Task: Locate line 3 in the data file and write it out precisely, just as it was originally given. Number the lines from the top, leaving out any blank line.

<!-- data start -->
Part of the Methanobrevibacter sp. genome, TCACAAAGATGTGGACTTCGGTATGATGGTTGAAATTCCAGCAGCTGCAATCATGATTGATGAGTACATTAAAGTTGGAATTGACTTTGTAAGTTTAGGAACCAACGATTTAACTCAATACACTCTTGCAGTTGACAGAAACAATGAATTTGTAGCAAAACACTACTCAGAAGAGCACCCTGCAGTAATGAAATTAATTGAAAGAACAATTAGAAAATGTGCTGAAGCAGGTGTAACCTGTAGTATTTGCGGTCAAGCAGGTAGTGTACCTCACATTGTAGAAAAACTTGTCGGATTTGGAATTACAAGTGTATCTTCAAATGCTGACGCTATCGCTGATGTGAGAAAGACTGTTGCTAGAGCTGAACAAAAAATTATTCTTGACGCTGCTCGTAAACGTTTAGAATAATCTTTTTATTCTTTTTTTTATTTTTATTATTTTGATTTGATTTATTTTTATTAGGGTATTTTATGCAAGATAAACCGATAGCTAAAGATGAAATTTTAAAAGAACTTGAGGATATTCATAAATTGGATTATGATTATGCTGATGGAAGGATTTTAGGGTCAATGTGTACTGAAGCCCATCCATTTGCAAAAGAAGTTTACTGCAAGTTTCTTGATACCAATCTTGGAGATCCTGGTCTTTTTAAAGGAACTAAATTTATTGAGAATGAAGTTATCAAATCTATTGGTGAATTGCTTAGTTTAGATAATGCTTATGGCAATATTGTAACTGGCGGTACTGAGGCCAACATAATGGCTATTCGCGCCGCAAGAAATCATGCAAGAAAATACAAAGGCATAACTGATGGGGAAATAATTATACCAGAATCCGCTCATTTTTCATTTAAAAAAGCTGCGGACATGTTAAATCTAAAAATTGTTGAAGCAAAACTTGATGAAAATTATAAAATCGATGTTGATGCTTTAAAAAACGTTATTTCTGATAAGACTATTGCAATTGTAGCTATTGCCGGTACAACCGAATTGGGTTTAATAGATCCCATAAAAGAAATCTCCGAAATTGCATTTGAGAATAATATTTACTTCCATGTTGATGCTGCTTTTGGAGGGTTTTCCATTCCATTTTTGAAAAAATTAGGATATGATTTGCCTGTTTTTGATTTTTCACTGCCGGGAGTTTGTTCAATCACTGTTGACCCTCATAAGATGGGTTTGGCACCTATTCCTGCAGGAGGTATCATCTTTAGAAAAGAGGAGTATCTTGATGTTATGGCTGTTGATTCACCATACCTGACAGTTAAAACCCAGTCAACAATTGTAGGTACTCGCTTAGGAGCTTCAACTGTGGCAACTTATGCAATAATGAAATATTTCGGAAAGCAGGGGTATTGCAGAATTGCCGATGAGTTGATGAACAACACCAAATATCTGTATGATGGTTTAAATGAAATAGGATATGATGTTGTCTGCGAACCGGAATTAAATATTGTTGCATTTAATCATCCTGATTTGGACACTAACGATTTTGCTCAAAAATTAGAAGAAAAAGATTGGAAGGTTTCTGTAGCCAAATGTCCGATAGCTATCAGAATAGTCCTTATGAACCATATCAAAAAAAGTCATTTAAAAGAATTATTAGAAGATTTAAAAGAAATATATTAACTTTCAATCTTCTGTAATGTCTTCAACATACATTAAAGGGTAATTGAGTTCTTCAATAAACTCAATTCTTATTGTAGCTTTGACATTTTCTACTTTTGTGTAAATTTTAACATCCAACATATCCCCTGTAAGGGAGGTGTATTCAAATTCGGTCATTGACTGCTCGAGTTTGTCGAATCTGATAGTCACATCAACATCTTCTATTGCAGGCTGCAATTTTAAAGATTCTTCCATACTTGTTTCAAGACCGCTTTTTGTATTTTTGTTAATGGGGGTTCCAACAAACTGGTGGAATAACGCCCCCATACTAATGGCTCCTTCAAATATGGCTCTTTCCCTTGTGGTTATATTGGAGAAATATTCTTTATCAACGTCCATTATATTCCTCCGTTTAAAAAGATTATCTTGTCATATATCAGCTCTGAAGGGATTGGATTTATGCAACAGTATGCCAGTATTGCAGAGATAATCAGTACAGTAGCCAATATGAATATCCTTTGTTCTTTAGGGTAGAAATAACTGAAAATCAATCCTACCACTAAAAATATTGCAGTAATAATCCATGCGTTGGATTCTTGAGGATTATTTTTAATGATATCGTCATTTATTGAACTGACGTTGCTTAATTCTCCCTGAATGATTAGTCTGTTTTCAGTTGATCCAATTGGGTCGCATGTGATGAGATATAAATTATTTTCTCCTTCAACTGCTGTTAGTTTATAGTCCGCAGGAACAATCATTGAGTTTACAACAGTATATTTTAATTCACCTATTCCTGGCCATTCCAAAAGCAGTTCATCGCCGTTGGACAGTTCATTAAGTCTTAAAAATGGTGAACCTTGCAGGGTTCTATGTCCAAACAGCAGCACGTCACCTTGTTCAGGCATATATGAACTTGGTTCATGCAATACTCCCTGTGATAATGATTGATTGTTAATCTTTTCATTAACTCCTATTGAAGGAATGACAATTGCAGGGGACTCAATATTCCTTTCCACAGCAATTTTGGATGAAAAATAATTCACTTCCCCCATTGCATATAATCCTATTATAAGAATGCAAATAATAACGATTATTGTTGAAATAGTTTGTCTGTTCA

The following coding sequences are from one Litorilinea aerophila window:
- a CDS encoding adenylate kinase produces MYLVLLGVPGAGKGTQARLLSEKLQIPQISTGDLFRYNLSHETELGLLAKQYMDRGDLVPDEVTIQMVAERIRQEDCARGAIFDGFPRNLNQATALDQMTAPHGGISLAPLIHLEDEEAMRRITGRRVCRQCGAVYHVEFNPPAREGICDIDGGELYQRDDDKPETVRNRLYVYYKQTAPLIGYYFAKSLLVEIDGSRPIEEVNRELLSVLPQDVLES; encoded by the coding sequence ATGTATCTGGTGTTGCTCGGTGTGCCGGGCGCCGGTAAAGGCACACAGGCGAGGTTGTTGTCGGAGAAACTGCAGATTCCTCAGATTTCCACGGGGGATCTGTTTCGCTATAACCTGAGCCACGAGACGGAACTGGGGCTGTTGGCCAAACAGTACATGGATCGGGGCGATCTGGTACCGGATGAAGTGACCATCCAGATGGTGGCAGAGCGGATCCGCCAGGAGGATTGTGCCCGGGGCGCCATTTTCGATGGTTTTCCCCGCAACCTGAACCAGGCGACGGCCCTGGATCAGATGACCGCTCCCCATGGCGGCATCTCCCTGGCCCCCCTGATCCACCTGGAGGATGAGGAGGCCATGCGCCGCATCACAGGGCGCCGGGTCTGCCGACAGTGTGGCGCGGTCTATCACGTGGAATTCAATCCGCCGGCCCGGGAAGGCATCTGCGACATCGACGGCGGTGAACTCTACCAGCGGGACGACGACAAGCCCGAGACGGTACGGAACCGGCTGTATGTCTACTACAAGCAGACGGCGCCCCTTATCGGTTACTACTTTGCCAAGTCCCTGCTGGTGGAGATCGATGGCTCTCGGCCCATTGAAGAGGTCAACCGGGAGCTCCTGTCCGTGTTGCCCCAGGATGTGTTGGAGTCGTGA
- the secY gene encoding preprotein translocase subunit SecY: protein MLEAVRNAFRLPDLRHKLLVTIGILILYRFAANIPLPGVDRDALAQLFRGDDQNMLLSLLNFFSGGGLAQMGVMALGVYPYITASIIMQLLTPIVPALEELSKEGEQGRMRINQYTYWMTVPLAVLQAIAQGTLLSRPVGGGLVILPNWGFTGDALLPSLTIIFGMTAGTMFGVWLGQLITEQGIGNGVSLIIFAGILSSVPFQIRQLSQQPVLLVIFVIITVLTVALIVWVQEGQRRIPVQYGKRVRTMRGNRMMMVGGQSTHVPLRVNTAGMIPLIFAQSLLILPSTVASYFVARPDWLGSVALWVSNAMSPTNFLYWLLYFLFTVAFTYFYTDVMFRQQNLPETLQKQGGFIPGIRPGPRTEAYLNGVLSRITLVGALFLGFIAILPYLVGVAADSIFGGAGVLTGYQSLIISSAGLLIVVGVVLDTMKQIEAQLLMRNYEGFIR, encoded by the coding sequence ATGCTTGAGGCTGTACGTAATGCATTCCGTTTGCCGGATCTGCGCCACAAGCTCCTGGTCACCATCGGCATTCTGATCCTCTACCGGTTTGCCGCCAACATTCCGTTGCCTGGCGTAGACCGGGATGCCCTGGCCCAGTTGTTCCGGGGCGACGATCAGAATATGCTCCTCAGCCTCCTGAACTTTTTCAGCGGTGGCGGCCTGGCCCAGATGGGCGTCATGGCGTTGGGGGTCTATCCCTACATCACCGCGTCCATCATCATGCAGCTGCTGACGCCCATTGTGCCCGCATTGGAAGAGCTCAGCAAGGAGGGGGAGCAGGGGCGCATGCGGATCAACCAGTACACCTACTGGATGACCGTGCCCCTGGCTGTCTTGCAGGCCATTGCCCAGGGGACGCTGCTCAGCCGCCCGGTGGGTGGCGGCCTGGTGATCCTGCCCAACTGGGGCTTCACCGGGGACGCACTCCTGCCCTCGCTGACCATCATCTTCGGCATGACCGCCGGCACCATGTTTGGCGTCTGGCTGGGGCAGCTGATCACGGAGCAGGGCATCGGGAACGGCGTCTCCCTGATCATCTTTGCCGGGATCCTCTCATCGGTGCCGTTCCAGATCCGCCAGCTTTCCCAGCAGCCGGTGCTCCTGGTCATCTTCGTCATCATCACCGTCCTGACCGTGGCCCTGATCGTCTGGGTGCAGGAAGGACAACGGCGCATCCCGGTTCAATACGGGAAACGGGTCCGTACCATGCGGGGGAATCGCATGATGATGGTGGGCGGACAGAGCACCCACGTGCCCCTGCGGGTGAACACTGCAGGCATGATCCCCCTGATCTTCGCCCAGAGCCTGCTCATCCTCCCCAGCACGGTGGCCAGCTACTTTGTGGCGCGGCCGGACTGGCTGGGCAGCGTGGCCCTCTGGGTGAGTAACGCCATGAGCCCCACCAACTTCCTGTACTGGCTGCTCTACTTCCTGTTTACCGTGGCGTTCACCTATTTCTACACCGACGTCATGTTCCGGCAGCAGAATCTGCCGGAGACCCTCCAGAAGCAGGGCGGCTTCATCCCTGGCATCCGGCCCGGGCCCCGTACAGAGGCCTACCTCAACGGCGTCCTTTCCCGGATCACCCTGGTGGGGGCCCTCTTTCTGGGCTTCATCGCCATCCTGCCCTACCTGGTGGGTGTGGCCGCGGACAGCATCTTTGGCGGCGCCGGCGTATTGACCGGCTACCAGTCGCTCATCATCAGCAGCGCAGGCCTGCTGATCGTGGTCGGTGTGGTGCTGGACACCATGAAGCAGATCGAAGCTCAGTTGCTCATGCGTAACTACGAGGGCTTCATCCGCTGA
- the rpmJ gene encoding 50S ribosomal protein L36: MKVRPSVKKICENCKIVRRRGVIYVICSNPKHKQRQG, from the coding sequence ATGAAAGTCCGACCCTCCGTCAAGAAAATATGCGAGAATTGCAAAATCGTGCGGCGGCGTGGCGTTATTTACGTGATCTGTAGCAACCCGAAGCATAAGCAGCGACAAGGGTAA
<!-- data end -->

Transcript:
- a CDS encoding adenylate kinase produces MYLVLLGVPGAGKGTQARLLSEKLQIPQISTGDLFRYNLSHETELGLLAKQYMDRGDLVPDEVTIQMVAERIRQEDCARGAIFDGFPRNLNQATALDQMTAPHGGISLAPLIHLEDEEAMRRITGRRVCRQCGAVYHVEFNPPAREGICDIDGGELYQRDDDKPETVRNRLYVYYKQTAPLIGYYFAKSLLVEIDGSRPIEEVNRELLSVLPQDVLES; encoded by the coding sequence ATGTATCTGGTGTTGCTCGGTGTGCCGGGCGCCGGTAAAGGCACACAGGCGAGGTTGTTGTCGGAGAAACTGCAGATTCCTCAGATTTCCACGGGGGATCTGTTTCGCTATAACCTGAGCCACGAGACGGAACTGGGGCTGTTGGCCAAACAGTACATGGATCGGGGCGATCTGGTACCGGATGAAGTGACCATCCAGATGGTGGCAGAGCGGATCCGCCAGGAGGATTGTGCCCGGGGCGCCATTTTCGATGGTTTTCCCCGCAACCTGAACCAGGCGACGGCCCTGGATCAGATGACCGCTCCCCATGGCGGCATCTCCCTGGCCCCCCTGATCCACCTGGAGGATGAGGAGGCCATGCGCCGCATCACAGGGCGCCGGGTCTGCCGACAGTGTGGCGCGGTCTATCACGTGGAATTCAATCCGCCGGCCCGGGAAGGCATCTGCGACATCGACGGCGGTGAACTCTACCAGCGGGACGACGACAAGCCCGAGACGGTACGGAACCGGCTGTATGTCTACTACAAGCAGACGGCGCCCCTTATCGGTTACTACTTTGCCAAGTCCCTGCTGGTGGAGATCGATGGCTCTCGGCCCATTGAAGAGGTCAACCGGGAGCTCCTGTCCGTGTTGCCCCAGGATGTGTTGGAGTCGTGA